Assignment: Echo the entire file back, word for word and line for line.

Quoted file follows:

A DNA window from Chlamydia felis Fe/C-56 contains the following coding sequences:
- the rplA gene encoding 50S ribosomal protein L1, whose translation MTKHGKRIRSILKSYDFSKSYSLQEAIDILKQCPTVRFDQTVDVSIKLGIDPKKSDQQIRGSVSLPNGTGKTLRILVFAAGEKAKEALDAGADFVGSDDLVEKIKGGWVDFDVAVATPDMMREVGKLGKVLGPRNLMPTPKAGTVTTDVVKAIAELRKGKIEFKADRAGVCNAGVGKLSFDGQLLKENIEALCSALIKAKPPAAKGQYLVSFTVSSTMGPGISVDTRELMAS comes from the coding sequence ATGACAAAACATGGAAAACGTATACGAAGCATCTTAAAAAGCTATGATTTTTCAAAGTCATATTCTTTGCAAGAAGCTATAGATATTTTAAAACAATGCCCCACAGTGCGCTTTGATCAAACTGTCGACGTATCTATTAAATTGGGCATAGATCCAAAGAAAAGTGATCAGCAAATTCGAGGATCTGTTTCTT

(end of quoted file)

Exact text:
A DNA window from Chlamydia felis Fe/C-56 contains the following coding sequences:
- the rplA gene encoding 50S ribosomal protein L1, whose translation MTKHGKRIRSILKSYDFSKSYSLQEAIDILKQCPTVRFDQTVDVSIKLGIDPKKSDQQIRGSVSLPNGTGKTLRILVFAAGEKAKEALDAGADFVGSDDLVEKIKGGWVDFDVAVATPDMMREVGKLGKVLGPRNLMPTPKAGTVTTDVVKAIAELRKGKIEFKADRAGVCNAGVGKLSFDGQLLKENIEALCSALIKAKPPAAKGQYLVSFTVSSTMGPGISVDTRELMAS comes from the coding sequence ATGACAAAACATGGAAAACGTATACGAAGCATCTTAAAAAGCTATGATTTTTCAAAGTCATATTCTTTGCAAGAAGCTATAGATATTTTAAAACAATGCCCCACAGTGCGCTTTGATCAAACTGTCGACGTATCTATTAAATTGGGCATAGATCCAAAGAAAAGTGATCAGCAAATTCGAGGATCTGTTTCTT